Mix: Dj Obey Young Girl – Exclusive Mix

Dj OBEY and General Baba I was struck with immense humility when I saw with my own eyes how fortunate I was to have US currency; for one US dollar is equal to roughly 120 Naira. This did not hit me until my dad explained to me why my neighbors woke up at the break of dawn. My neighbors lived in a very small shack-like house that strained to accommodate a six-member family. There was a girl about my age whose daily routine was to wake up at 5:00 a.m. and walk three miles to the river to fetch water. From there, she returned by 6:30 a.m. to heat up the leftovers to prevent the food from spoiling (few families had refrigerators). She also used some water to bathe, making sure she saved enough water for her family to bathe as well; my dad also told me that many others simply bathed in the same river where they fetched their water. After bathing, she would find some breakfast, or simply eat any leftovers she could find, and prepare for the day’s work. Her parents were farmers, so she helped them work in the field to produce crops to sell in the market. In this way, they made their living. By 8:00 a.m., she reported to school; to my surprise my father said that she was fortunate: some families could not afford school fees. I was shocked. “Why aren’t there any public schools?” I wondered. I felt privileged yet upset about my own familiar routine; I became disgusted with the way that some Americans wasted their opportunity to get a free education by either skipping class or not trying in school. However, the literacy rate of United States is 99%, while the literacy rate of Nigeria is only 68%. My neighbor’s life showed me just how hard people worked in Nigeria to obtain what we Americans tend to take for granted—running water, electricity, refrigerators, and education. Observing my neighbors also revealed the importance of family in Igbo culture; for everything my neighbor did, from fetching the water to helping out with the farming, was not for herself alone, but also for her family. Her routine was common to the 52% of Nigerians in rural areas. Unfortunately, like my neighbors, 70% of Nigeria also lives below the poverty line. In comparison, only 12% of those in the United States live below the poverty line. This type of daily struggle was so different from my experience, so how could this place be my home? Other traditions were also new to me, such as the “Coming Out Ceremony” during which boys become “men” at around twenty-five years of age. I actually observed this odd ceremony in which my cousin “became a man.” They dressed with traditional wrappers on their heads and waists, and danced with swords and sticks. As I wondered how this made someone a “man” and thanked God that my classmates were not there to make fun of my cousin, I had a realization. As the drums pounded and a rhythmic beat seemingly controlled the men in their dances, and I finally realized that this is my home and these “odd” ceremonies weren’t so odd after all. This is my culture, my people, and my heritage. It was as if the music, yelling, and dancing had opened my eyes to see that a lot of the culture I experienced in Nigeria—religion, family, and traditional customs—was very much alive in my life in the United States and in fact laid the foundation not only to my home, but also to my life. Because many poverty-stricken youth in Nigeria lack suitable living circumstances, an education, and the opportunity to advance themselves, while I live “the land of opportunity,” it seems as if we come from entirely different worlds. Yet I still find an intimate connection with these children through the one thing that I used to be ashamed of—my Igbo culture. A protracted emotional struggle that started out with my being ashamed of my name had ultimately ended in great pride. Now when I say my name, I proclaim it with the pride of a lion, for I am a proud product of my culture and my name represents that. Many children worldwide experience a lack of comfort with their own culture and heritage, especially those who feel pressured to assimilate and blend in with the culture in which they live. I hope that not all children have to travel a thousand miles to be comfortable with their cultures. Ideally, “cultural comfort” simply starts with an open mind and a strong spirit, not a plane ticket. I traveled to Nigeria with a closed mind and a lack of cultural orientation, but I left with so much more. Gaining understanding and confidence with my own culture has allowed me to view the world in a whole new light—with an open mind, humble heart, and grateful a demeanor—and has inspired me to pursue an understanding of other cultures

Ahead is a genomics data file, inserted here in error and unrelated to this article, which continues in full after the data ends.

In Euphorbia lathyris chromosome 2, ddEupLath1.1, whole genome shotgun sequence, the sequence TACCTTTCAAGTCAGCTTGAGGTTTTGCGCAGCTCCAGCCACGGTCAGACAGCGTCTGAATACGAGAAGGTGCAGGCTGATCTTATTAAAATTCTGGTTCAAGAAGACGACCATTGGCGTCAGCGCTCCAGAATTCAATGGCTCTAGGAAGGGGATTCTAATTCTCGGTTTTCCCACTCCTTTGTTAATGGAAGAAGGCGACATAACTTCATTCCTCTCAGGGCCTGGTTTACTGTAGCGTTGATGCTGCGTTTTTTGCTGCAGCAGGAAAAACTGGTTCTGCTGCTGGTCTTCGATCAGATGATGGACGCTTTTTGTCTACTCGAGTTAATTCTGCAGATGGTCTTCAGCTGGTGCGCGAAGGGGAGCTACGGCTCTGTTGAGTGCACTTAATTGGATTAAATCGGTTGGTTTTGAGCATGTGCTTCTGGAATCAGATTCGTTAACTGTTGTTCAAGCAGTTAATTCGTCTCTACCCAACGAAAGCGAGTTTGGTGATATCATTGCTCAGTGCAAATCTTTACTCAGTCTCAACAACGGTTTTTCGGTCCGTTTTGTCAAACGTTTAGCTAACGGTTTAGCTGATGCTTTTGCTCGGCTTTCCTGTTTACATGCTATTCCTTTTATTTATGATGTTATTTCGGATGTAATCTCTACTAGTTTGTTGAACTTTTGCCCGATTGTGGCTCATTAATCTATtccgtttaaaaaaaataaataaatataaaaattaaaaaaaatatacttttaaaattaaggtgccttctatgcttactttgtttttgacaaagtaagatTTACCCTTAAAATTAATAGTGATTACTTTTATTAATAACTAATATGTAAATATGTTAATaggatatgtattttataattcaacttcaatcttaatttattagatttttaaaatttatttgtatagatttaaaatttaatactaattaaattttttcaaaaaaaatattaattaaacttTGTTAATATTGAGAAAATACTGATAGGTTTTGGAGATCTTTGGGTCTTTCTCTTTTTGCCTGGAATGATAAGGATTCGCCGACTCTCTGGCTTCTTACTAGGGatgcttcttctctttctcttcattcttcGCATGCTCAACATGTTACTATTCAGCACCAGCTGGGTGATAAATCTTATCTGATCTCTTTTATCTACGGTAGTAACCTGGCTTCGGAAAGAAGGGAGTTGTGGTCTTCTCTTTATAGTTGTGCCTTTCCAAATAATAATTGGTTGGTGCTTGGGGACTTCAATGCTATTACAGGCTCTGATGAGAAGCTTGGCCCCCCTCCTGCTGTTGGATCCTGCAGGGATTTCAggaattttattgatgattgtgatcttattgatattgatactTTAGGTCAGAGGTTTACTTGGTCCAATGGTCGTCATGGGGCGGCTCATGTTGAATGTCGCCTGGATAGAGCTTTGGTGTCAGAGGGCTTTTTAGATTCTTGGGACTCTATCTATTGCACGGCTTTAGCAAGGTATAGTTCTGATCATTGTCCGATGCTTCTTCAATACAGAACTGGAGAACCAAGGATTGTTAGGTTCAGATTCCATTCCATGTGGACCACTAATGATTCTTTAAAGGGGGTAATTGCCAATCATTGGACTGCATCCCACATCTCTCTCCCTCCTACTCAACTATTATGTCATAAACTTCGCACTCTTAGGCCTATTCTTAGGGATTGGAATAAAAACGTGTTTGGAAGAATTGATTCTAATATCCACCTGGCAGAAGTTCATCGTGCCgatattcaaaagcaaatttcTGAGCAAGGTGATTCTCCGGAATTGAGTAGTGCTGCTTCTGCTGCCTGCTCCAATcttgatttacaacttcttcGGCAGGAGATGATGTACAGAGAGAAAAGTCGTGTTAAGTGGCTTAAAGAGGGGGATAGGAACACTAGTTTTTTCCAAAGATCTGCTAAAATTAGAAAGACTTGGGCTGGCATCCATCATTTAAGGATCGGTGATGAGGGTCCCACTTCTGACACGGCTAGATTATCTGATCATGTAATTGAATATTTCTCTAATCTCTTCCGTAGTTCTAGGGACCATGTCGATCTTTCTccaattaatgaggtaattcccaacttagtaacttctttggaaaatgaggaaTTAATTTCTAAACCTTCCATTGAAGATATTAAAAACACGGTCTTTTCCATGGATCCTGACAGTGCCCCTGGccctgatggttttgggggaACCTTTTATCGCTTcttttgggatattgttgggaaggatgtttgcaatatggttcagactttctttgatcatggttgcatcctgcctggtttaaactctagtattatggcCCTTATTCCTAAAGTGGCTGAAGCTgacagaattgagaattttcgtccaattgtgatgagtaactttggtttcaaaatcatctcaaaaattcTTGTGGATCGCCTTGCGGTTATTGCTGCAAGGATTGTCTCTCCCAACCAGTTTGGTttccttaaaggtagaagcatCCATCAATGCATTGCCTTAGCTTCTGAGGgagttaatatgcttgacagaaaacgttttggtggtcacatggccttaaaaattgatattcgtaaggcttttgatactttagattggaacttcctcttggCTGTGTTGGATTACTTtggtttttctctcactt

Mix5: Dj Obey Young Girl – Exclusive Mix!!

If You Follow money you don deid a.k.a (Dj OBEY YOUNG GIRL). Hail from Ile-Ife Ukelle Ogoja Cross River State. Of Nigeria, A graduate of Obafemi Awolowo University, B.A Philosophy, Presently live in New York, United State. He started the Disc-jockey years back, about 30years ago. Starting from Recording studios Dj OBEY Godfather Recording Studio Ile-Ife, Galaxy Music Theater Ile-Ife, Plateaux Records Store, Yaba Lagos and Agbowo Shopping Complex Ibadan. He was known as (Dj OBEY YOUNG GIRL The Smooth Mix Master in the 80s) He has being a Club Dj OBEY YOUNG GIRL night clubs e.g Nightshift coliseum Opebi Lagos, Kokodome, Platnum, Cottons club, Walan Club D’Rovans and e.t.c all in Ibadan in the southwest of Nigeria between 1995 and 2005. He was also a Radio Dj on many famous Radio stations in Oyo and Osun state. Stations like BCOS Ibadan, OSBC Oshogbo, and lately, Uniqfm Ilesha, Crownfm; Ile-Ife, also a Tv Presenter/Producer on Nigerian